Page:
Gardens And Ciders
The Portland Japanese Garden was the scenic highlight of our Seattle/Portland trip. It is an immaculately-groomed, authentic Japanese garden with such diversity of color and flora that was more beautiful than I can accurately describe. So I won’t. You’ll have to be content with some images…
One can easily spend hours in the garden. We did. It’s an experience not to be missed, and fills you with a sense of peace whether you’re looking for it or not.
As if that isn’t enough, it turns out that the rose test garden is only yards away from the entrance to the Japanese Garden, such that you can easily see both in one trip.
Rose Test Garden
They don’t call Portland the City Of Roses for nothing. The International Test Rose Garden consists of multiple tiers of rose beds and trellises, and more rose varieties than you can imagine. It’s open and accessible, with paths, benches (look for these between trellises filled with climbing roses), and a gift shop that gives away samples of rose petal tea.
If you don’t like roses, this place will scare the life out of you.
Here are some highlights:
Bushwhacker Cider Bar
Bet you were wondering when cider would come up in this post. Wait no longer…
Ancient history excepted, the word on the street is that Bushwhacker Cider Bar is the oldest cider bar in the U.S., having opened in 2010. That fact should give you some idea of just how young the current cider renaissance is. Since then, other noteworthy cider bars–for example, Capitol Cider in Seattle, Wassail in New York, and Scrumpy’s in Fort Collins–have opened, with plenty of room left in the market for more.
We visited the original Bushwhacker location–there are now two–on Powell Blvd. It sits in an eclectic area of town–east from downtown across the Willamette river–with a mix of traditional and funky new businesses in older, sometimes run-down commercial spaces. It has the feel of a neighborhood in transition. To what, I’m not sure, but whatever that it is, Bushwhacker fits right in.
Bushwhacker feels like the slapdash, do-it-yourself hideout of a fictional band of cider guerillas. Chalk art abounds, as do coolers full of niche craft ciders, commercial cider art like posters for Original Sin cider, inexplicable cider-themed scarves hanging from the ceilings, and the chain-link fence that sits inexplicably in the back, guarding what I can only imagine to be the armaments the guerillas use to fight off their bland, mega-corporation enemies.
It’s a bit hard to describe, so have a look yourself:
Luckily, the guerillas had a friendly bartender (Brian?) on hand who accepted us into the fold and shared a diverse lineup of ciders with us.
Oh, by the way, apparently the cider guerillas’ theme music is apparently the eclectic mix of instrumental electronica that was playing in the background. Sure, why not? Makes about as much sense as the rest of it. But sense be damned–we were here for cider, and Bushwhacker did not disappoint.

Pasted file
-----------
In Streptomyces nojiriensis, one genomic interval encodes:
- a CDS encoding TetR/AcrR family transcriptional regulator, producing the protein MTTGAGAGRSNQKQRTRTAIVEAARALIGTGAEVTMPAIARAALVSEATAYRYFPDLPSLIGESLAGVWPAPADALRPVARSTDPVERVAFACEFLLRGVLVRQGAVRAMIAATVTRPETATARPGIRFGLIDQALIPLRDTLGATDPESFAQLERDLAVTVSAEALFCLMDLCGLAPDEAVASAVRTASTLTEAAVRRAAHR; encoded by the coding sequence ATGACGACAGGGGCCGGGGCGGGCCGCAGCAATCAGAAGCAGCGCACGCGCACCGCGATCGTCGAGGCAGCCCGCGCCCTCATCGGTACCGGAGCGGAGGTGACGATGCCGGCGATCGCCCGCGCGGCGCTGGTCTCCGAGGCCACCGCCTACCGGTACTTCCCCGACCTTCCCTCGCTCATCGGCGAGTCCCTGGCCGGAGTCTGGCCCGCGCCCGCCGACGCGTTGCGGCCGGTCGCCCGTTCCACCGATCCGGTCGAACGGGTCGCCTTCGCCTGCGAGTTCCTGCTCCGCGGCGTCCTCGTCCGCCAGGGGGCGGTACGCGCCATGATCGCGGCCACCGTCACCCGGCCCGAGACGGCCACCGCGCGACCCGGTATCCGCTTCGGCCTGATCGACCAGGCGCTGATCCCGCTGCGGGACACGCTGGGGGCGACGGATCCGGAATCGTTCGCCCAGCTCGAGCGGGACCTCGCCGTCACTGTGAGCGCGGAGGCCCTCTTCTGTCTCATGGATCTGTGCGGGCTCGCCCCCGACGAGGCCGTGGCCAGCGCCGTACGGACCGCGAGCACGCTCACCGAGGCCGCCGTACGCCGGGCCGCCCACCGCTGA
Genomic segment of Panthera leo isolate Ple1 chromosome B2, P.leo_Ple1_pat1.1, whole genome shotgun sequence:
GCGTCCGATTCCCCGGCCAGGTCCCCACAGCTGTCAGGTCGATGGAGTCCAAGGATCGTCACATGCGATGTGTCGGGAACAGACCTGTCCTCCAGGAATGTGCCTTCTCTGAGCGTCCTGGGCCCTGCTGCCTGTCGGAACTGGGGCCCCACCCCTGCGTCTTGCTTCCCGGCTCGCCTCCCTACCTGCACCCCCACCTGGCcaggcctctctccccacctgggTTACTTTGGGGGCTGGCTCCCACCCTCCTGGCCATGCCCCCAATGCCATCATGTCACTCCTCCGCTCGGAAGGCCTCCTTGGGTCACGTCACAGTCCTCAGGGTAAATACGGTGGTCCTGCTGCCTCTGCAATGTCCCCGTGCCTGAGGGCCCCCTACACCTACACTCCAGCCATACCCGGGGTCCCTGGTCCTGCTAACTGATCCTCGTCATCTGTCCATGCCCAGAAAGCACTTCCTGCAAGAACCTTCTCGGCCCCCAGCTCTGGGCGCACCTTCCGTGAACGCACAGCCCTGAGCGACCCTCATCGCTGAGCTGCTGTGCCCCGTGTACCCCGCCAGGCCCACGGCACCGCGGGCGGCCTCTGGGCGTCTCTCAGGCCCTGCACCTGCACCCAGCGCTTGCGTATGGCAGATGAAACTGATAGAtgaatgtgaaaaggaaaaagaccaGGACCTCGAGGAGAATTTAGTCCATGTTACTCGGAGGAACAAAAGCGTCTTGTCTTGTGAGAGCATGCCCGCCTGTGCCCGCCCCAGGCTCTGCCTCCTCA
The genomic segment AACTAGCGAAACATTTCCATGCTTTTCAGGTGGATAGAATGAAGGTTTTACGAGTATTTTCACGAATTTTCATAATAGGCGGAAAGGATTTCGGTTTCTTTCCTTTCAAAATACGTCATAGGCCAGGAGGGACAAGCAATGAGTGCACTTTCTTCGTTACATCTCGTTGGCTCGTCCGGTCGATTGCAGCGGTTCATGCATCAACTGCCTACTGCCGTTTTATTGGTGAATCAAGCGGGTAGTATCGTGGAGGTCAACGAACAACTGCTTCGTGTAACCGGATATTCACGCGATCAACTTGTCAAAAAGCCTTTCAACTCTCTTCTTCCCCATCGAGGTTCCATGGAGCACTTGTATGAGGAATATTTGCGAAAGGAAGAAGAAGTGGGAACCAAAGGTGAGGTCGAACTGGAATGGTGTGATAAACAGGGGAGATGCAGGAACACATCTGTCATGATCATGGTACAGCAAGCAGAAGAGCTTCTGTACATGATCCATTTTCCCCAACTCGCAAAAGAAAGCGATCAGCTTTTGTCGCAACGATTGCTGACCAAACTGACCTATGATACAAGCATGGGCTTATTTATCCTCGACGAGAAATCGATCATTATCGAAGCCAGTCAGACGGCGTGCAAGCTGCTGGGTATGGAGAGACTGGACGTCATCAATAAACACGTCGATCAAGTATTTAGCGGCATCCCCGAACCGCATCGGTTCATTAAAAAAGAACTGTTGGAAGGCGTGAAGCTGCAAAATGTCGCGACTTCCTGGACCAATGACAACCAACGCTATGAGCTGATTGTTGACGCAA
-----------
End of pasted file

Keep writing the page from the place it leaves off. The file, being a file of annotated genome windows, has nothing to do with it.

We opted for a taster flight of all 8 of the ciders on tap. It was an interesting array, ranging from a house-made Granny Smith cider (Forgotten Trail) to ciders with crabapple (Manchurian), citrus, and oak. My favorites were Blue Mountain’s Gravenstein–with its crisp minerality–and Manchurian, by Dragon’s Head, whose Pippin Cider was my favorite cider of those I tried at Capitol Cider in part one of this series.
For more specifics around the ciders we tried, see my Untappd check-ins below:
- Forgotten Trail
- Citrus Cider
- Joker Hard Cider
- Outdoor Skool
- NW Apple
- Spitter Splinter
As Bushwhacker was our last major cider tasting stop on this trip, I can summarize a bit here about the overall cider-tasting experience. The highlight for me was the various ciders made Newtown Pippin and Gravenstein–two distinctive American heirloom apples.
Sure, there were plenty of interesting, experimental ciders to be had as well, with ingredients ranging from citrus to basil to chili to mint to lemon to clove–but at the end of the day, cider is about the apple character, and the heirloom ciders–as well as the crabapple cider (Manchurian) were the ones who showcased that underlying apple character the best. Granted, this is because those apples have more character to showcase than the others, whose bland cider base requires some perking up with the above ingredients.
I don’t fault the cidermakers for the additive approach–I appreciate their experimental bent, and I know that it’s simply very hard to source the types of apples that make excellent cider without additions. Hopefully, the current cider renaissance will continue to drive more production of cider-specific varieties–and perhaps even the cultivation of new varieties altogether–and we’ll see more and more ciders coming online which showcase the apple flavor.
I’m excited to see that the U.S. industry isn’t just simply adopting the British or French cider apple varieties and cidermaking techniques–though we are adopting both and both are outstanding in their own right–but also utilizing our own varieties of heirloom and crab apples and developing our own techniques and approaches (cider through a hop infuser, anyone)?
Next Up: The Business Side of Hard Cider
Our last segment will detail my session at the Northwest Agriculture Business Center‘s Business Of Hard Cider class, in which I learned about the financing, taxation, labeling, and other challenges faced by startup cideries. You’ll also learn more about my new cider website.